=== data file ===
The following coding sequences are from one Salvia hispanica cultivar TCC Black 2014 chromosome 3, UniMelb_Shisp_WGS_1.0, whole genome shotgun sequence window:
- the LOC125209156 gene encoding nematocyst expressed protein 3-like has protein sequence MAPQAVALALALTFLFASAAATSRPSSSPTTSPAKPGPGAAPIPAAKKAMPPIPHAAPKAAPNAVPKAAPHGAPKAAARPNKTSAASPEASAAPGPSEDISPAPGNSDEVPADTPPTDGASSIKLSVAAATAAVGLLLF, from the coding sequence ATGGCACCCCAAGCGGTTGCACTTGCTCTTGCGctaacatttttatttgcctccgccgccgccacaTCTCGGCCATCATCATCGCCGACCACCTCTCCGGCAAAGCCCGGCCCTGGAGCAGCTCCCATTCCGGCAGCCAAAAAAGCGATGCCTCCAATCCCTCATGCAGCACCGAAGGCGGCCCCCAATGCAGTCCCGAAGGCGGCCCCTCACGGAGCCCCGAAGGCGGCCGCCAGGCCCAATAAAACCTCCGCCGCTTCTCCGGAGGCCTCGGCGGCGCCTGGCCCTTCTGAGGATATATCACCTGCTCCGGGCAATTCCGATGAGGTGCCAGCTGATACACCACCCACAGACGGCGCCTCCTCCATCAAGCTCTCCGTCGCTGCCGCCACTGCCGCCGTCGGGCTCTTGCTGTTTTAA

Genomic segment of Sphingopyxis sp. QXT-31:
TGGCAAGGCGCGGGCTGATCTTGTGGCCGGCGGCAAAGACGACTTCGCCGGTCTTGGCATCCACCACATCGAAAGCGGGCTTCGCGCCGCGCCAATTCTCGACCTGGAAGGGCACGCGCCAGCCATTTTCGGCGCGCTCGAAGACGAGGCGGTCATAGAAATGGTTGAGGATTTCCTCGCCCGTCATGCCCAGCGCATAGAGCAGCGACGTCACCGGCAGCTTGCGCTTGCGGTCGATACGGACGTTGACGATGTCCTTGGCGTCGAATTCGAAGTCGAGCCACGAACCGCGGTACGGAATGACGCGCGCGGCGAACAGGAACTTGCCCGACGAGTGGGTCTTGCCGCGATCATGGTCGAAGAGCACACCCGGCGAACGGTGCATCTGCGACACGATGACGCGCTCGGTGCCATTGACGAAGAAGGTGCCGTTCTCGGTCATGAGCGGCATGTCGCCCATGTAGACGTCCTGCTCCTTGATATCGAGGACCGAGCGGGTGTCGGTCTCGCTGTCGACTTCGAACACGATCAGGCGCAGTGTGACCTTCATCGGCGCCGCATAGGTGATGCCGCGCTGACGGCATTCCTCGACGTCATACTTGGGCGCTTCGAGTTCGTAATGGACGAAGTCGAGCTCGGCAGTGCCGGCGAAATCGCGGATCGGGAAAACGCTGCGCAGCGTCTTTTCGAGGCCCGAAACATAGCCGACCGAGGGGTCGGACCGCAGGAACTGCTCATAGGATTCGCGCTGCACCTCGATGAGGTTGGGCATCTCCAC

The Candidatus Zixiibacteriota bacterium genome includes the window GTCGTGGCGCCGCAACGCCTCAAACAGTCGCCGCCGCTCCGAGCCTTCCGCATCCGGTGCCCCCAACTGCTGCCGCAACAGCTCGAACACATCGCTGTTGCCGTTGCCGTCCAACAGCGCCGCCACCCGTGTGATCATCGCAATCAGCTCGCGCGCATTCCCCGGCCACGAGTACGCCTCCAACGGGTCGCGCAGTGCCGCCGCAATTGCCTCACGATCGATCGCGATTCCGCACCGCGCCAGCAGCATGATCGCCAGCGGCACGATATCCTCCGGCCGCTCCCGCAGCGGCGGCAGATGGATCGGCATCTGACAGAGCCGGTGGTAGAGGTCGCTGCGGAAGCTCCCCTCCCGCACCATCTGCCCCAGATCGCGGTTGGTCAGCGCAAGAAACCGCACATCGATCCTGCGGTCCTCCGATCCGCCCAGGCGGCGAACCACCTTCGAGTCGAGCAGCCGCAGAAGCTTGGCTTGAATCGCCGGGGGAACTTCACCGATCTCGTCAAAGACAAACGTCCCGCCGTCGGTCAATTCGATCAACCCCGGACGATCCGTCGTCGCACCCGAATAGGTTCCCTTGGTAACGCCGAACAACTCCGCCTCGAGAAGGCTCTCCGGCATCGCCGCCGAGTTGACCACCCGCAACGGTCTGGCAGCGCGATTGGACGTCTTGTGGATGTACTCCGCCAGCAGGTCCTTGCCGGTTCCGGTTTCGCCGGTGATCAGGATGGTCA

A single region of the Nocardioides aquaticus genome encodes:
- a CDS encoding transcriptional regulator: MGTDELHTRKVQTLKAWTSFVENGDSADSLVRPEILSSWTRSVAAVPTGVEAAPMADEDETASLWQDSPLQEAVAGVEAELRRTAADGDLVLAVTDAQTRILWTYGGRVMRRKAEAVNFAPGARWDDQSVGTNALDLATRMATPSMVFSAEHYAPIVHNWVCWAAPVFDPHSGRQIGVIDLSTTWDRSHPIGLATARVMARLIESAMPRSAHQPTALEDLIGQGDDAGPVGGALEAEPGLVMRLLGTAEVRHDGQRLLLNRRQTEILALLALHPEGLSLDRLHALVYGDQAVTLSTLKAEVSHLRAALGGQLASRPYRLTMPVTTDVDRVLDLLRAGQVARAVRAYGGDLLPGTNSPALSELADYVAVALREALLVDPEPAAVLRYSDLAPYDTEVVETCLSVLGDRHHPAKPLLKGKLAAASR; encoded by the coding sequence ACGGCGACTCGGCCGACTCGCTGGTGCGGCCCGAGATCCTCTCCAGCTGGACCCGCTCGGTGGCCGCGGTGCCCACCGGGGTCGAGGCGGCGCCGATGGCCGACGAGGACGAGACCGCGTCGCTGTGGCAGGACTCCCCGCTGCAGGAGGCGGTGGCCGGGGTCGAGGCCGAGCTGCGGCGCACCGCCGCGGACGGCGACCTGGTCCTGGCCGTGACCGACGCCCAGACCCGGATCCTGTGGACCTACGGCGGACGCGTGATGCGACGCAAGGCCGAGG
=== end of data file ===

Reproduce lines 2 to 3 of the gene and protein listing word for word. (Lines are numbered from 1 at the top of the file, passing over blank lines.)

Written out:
- the LOC125209156 gene encoding nematocyst expressed protein 3-like has protein sequence MAPQAVALALALTFLFASAAATSRPSSSPTTSPAKPGPGAAPIPAAKKAMPPIPHAAPKAAPNAVPKAAPHGAPKAAARPNKTSAASPEASAAPGPSEDISPAPGNSDEVPADTPPTDGASSIKLSVAAATAAVGLLLF, from the coding sequence ATGGCACCCCAAGCGGTTGCACTTGCTCTTGCGctaacatttttatttgcctccgccgccgccacaTCTCGGCCATCATCATCGCCGACCACCTCTCCGGCAAAGCCCGGCCCTGGAGCAGCTCCCATTCCGGCAGCCAAAAAAGCGATGCCTCCAATCCCTCATGCAGCACCGAAGGCGGCCCCCAATGCAGTCCCGAAGGCGGCCCCTCACGGAGCCCCGAAGGCGGCCGCCAGGCCCAATAAAACCTCCGCCGCTTCTCCGGAGGCCTCGGCGGCGCCTGGCCCTTCTGAGGATATATCACCTGCTCCGGGCAATTCCGATGAGGTGCCAGCTGATACACCACCCACAGACGGCGCCTCCTCCATCAAGCTCTCCGTCGCTGCCGCCACTGCCGCCGTCGGGCTCTTGCTGTTTTAA

Genomic segment of Sphingopyxis sp. QXT-31: